...we forget that marriage should actually be the union of two best friends... Your spouse should be your best friend.This sort of statement has always rubbed me the wrong way and I have never taken the time to really put my finger on why this bothers me. Sometimes I see a meme or something that says, "Share if your husband is your best friend" and I just cringe. What is with this modern obsession with friends and best friends?
The basis for my disgust with this notion is that a friendship is fundamentally a non-sexual relationship. Having sex with a friend transforms the relationship to something else entirely. We try to be clever and use terms like "friends with benefits," but the truth is that we don't have sex with friends. Having sex with a person means the person is a lover (in the case of fornicators) or a spouse, in the case of married people.
Different types of relationships have different titles, naturally. The woman who gave birth to me is my mother. The way we are related tends to set the parameters of the relationship. While not every parent/child relationship is identical (since no two people are exactly alike), every parent/child relationship has similar elements. For starters, I don't have sex with my mother or my father, pretty much by definition. Just as I don't have sex with my friends. Mothers and fathers are entitled to honor and there is an exalted status that goes with the parenthood relationship which is not enhanced by referring to them as my friends. But for some reason, in America, the culture gives exalted status to friendship over every other relationship, so that it isn't respectable to be a sister, brother or uncle unless that is qualified with ,"but I consider him a friend."
Not only do we want to have lots of friends and we want to lump every person related to us in any capacity into the group titled "friends." We also like to rate our friends. We have good friends, close friends, old friends and la creme' de la creme', the "best friend." This friend is sometimes referred to as the BFF (best friend forever). But there can only be one BEST friend, right? Otherwise it isn't the best. This is problematic.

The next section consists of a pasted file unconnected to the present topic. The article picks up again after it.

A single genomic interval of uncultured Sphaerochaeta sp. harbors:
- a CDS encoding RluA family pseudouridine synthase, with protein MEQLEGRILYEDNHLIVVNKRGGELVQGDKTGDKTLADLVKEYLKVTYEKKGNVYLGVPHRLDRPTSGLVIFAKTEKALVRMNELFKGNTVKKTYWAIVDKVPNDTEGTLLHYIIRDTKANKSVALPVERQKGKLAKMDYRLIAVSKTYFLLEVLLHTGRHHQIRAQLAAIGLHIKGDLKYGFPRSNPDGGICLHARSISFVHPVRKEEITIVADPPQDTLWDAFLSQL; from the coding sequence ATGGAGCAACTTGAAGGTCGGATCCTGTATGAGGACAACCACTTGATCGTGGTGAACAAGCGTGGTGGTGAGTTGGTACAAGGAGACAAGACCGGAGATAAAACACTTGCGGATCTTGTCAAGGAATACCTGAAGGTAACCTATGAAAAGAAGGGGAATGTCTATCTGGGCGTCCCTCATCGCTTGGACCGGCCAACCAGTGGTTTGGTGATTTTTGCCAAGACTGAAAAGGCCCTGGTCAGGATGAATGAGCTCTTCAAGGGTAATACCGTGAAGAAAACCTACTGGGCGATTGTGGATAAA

Why is it problematic? you may ask. Because we are asking our friends to compete for the title. This is my friend, Jenny, and this is my friend, Mary, and THIS is my best friend, Rita! Now Rita gets to bask in her elevated title and the other gals get to feel inferior and plot how they can knock Rita from the pedestal to which she was exalted. Imagine if Jenny considered me to be her best friend, and I just stated that my best friend is Rita. This is not only confusion, it is cruel and pretty stupid.
Now, let us factor males and females into this mix. Let's say an unmarried woman by the name of Jane has male and female friends. Todd is one of her friends. Todd would like to be more than a friend to Jane, but so far, Jane doesn't seem to share this interest. Jane has declared that Maria is her BFF. According to Scott LaPierre, "marriage should actually be the union of two best friends" so does Jane marry her friend Maria? Of course not. Can Jane marry Todd? I mean, he isn't her best friend.
If Jane decides that Todd would be a good marriage partner, does she have to wait to marry him until Todd achieves BFF status with Jane? What if Todd and Jane become best friends and they don't want to marry? Are they forever forbidden from marrying other people unless they break up as BFFs?
I submit that "husband" is a superior relationship status to "best friend." It is superior in quality and fundamentally different in expression. The husband/wife relationship is, at its base, a sexual relationship. A one-flesh relationship. If I were to refer to my husband as my best friend, it would be a downgrade from the exalted status he holds in my life.